Ahhh, do you smell that? It's the smell of spring, the scent of traditions, wafting from the kitchen as delicious sweet and scrumptious hot cross buns bake in the oven. After seeing my friends, Kirsten and Mietta, make hot cross buns I wanted to give it a try. They were never part of my family's Easter traditions, my mom always made sweet roll bunnies, but hot cross buns always looked so dang good, I thought I'd give it a go this year. I'm all about the sourdough now, so of course I had to make these with my sourdough starter. It's a slower process but if you give yourself a day of planning it's well worth it. There's not a lot of work involved, just time to let the wild yeast do their fermentation thang. You start with a sponge 24 hours before you want to bake, so I usually do this the morning of the day before. Then the night before you mix the dough and bulk ferment overnight. And lastly the morning of you add the fruits and proof, then bake and glaze.
These buns are made from an enriched dough, meaning fat, protein and sugar are added. Also meaning it can make your sourdough go a little wacky and not cooperate with rising in a timely manner. So to remedy this I add a pinch of active dry yeast during bulk fermentation. It keeps those wild yeasties in line so to speak. After testing different milks, fats and sweeteners I settled on a combo of coconut milk, extra-virigin olive oil and honey. This gave the best results, texturally and flavor-wise. I tried coconut oil, but I think that because is it highly anti-bacterial it was blocking the lactobascilli from doing their job. Anyway, the buns were pillowy soft and perfectly sweet. Also, I get that honey is not technically vegan, and you can swap it for another sweetener, but the others can't compare to flavor honey produces in yeasted bread, imho. Just sayin...
I can't believe Spring officially starts tomorrow. (Yay!!!) We are actually due to get some snow. (F*ck!!!) I just roll with whatever mother nature wants to do now. But seriously, I wish you all a happy spring! Stay tuned for a post on our wooden egg natural dyeing adventures soon. And also a new video hopefully next week. I couldn't make a video happen for this recipe cuz taxes were on the agenda last week. (so glad that's over) Thanks for reading, watching, following, sharing and commenting and literally bringing smiles to this face every day. You guys are the best.
Recipe after the jump...
Sourdough Spelt Hot cross Buns
makes 9 buns
Sourdough starter: I use a mix of whole grain wheat flour, rye flour and spelt flour for my sourdough stater and keep it pretty loose. Using a mixture of flours allows me to use it for a variety of breads: whole grain sourdough boules, sourdough Danish rye or rugbrød, and enriched spelt dough like this recipe. To make my starter I added equal parts of the three flours and an equal (to the total amount of flour) part of water. Then I mixed them together vigorously to incorporate a lot of air. This was done in a quart size mason jar. I covered it loosely with a plastic screw top lid and let it sit out on the counter for 5 days or so until air bubbles form-this means the wild yeast are doing their magic and fermenting the mixture. Then I discarded most of the mixture and fed it with more flour and water, equal parts again. Your starter is ready to use when it bubbles up vigorously and when it passes the float test. Fill a glass with water and spoon a bit of starter into it. If the starter floats to the top it has enough air in it and is ready to use. I store my starter in the fridge and feed it once a week or when I go to make bread. There are many different ways to make, feed and store your starter. Try different methods and see what works best for you. My friend Emilie has a great beginner's sourdough guide on her blog if you want to learn more.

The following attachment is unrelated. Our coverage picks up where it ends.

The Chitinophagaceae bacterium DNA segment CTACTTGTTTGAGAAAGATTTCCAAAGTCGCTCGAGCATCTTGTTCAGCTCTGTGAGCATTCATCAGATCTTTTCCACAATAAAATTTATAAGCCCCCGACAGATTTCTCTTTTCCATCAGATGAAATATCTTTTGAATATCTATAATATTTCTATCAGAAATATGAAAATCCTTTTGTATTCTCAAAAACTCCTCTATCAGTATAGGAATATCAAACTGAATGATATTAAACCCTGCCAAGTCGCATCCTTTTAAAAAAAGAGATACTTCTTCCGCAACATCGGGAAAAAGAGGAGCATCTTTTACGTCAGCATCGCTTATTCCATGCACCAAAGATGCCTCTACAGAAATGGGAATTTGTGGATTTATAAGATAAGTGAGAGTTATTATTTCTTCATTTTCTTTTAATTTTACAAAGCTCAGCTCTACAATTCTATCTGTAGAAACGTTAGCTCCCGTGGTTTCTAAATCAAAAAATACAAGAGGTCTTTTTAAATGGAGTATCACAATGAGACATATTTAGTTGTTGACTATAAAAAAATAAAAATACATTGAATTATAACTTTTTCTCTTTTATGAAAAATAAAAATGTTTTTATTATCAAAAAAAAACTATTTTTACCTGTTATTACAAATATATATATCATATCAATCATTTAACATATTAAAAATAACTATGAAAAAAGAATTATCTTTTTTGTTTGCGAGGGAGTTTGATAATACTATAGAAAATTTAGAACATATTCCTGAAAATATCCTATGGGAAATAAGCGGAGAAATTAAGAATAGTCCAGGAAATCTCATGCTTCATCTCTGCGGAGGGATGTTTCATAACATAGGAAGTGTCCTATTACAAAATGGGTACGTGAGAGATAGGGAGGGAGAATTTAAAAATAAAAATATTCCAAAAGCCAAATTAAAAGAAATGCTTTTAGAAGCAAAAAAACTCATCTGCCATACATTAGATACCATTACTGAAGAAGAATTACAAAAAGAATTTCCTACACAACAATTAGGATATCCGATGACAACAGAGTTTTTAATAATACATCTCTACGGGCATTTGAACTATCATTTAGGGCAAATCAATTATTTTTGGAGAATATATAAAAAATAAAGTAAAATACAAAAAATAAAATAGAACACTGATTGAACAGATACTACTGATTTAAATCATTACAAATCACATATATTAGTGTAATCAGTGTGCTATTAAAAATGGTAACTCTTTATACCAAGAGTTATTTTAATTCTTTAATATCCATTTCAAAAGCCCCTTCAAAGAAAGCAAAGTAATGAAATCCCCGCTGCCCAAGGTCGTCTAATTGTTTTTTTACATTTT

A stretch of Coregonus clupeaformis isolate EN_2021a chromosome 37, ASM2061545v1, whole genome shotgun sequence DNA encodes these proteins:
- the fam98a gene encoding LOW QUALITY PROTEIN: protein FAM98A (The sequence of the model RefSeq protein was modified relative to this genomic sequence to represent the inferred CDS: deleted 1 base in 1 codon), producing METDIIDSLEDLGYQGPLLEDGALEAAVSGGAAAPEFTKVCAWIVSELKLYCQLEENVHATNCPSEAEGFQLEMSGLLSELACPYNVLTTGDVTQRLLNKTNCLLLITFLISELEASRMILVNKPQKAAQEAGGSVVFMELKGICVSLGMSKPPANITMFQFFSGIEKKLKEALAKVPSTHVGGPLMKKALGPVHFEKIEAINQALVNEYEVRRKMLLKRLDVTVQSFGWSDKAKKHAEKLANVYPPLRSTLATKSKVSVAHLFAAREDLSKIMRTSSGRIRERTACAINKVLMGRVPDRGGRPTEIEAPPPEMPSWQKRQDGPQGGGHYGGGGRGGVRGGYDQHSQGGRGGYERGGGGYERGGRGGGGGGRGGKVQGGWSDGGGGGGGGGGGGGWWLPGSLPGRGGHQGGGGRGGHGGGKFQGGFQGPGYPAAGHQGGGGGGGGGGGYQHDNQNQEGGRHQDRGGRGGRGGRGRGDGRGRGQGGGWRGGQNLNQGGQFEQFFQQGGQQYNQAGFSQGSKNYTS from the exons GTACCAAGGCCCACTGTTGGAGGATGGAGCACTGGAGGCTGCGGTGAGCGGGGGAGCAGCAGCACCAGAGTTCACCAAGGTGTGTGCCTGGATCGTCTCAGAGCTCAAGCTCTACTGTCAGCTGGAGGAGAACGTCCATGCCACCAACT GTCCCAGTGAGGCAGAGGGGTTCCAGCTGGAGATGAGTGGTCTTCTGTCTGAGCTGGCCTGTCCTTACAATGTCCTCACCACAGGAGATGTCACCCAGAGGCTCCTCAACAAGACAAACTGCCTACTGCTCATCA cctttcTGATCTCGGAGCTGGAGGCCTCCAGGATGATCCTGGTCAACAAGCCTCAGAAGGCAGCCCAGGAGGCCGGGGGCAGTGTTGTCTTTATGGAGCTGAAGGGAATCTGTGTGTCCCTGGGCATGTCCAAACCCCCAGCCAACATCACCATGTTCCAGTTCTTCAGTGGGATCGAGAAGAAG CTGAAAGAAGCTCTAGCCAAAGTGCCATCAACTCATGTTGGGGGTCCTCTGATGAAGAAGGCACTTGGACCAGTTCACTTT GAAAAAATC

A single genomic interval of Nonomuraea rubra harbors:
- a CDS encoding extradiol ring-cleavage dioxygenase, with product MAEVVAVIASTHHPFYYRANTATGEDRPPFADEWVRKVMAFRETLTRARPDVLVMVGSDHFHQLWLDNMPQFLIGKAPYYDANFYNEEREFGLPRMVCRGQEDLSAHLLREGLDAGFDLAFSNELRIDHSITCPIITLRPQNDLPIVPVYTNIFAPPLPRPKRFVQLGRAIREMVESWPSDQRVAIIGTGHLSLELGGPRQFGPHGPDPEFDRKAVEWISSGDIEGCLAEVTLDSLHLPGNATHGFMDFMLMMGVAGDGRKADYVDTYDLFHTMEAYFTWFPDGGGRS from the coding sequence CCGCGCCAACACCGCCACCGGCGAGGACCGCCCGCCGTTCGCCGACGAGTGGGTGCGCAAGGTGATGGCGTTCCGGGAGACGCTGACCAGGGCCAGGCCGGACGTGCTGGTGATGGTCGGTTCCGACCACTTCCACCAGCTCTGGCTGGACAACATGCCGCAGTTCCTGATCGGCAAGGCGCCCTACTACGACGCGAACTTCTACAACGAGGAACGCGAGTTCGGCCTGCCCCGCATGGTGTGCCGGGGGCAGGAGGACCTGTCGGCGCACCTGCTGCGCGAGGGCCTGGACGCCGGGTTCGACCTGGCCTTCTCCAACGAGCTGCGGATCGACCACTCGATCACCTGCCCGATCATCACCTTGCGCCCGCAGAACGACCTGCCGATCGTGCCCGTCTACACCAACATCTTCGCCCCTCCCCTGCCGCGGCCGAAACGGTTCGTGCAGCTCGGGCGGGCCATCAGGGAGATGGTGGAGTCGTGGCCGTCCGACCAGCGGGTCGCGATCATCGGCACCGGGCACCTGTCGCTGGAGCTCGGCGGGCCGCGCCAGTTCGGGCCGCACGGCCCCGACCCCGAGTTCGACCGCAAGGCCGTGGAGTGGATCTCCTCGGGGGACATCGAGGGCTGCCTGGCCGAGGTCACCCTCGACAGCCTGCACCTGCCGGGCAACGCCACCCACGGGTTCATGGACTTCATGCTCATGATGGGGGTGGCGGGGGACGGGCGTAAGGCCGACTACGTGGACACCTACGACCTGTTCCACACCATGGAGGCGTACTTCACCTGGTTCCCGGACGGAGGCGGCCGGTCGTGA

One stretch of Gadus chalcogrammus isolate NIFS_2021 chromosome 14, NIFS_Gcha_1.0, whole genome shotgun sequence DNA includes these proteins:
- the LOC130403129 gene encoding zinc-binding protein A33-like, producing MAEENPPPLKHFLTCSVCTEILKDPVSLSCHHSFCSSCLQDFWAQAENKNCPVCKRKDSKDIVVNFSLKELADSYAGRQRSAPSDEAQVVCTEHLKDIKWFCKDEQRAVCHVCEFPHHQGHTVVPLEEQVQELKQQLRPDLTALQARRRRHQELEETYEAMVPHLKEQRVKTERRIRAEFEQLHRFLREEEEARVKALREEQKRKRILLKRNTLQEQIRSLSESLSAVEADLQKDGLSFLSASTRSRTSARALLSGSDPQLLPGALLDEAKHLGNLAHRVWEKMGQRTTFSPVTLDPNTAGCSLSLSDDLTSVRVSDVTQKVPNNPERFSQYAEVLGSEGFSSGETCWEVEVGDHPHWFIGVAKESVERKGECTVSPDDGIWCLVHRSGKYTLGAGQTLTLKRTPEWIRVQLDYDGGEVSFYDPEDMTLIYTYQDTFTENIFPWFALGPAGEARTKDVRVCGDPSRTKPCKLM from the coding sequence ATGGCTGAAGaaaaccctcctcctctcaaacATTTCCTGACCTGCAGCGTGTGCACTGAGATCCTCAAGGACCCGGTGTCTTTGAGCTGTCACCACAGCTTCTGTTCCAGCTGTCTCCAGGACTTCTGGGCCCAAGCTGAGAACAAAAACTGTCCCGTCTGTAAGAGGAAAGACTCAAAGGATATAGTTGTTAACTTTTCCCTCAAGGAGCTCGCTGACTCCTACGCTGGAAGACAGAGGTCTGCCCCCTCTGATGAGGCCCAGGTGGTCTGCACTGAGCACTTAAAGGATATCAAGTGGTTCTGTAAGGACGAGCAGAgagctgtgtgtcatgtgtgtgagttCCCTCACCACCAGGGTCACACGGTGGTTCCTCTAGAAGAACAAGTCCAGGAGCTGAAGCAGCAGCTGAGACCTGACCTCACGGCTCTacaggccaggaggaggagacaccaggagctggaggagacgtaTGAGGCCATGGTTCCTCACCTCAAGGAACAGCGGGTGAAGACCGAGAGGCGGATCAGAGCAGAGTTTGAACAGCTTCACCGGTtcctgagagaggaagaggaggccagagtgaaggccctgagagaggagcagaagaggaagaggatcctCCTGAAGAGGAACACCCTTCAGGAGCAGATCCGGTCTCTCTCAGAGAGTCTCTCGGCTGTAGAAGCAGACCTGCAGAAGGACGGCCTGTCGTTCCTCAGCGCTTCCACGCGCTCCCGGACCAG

Measurements: I've listed measurements in metrics here because when working with bread dough, weighing ingredients is just much more accurate. If you don't have one, I strongly suggest investing in a digital kitchen scale. You can find very good ones for under $30 now.
Timing: The timing listed in the recipe is what worked in my kitchen in New England in March. So if you live in a warmer climate it might not take nearly as long for the sponge to bubble up or for the dough to rise during bulk fermentation. If this is the case, then watch your dough and move onto the next steps when ever it is ready. If then the process is going to fast for you and you want to slow it down, try the bulk fermentation stage in the fridge overnight.
Active Dry Yeast: Y'all, sourdough is a tricky little beast! Especially when you add fat, protein and sugar to it. So I found that a pinch of active dry yeast helps to keep the recipe consistent. If you're sourdough purest, by all means leave it out, but you've been warned...
Honey vs. Maple: I used honey in this recipe so it is technically not vegan, but you can replace it with maple syrup or sweetener of your choice. I just really love the flavor of honey in yeasted breads.
Dried Fruit: After trying different combos, I fell for a mix of currants and chopped medjool dates. You can use any dried fruits you want like raisins, figs, apricots, candied citrus peel. Get crazy if you want!
Orange zest: It's a traditional addition to hot cross buns, so I've included in the recipe, but I actually prefer them without the zest. Personal preference here.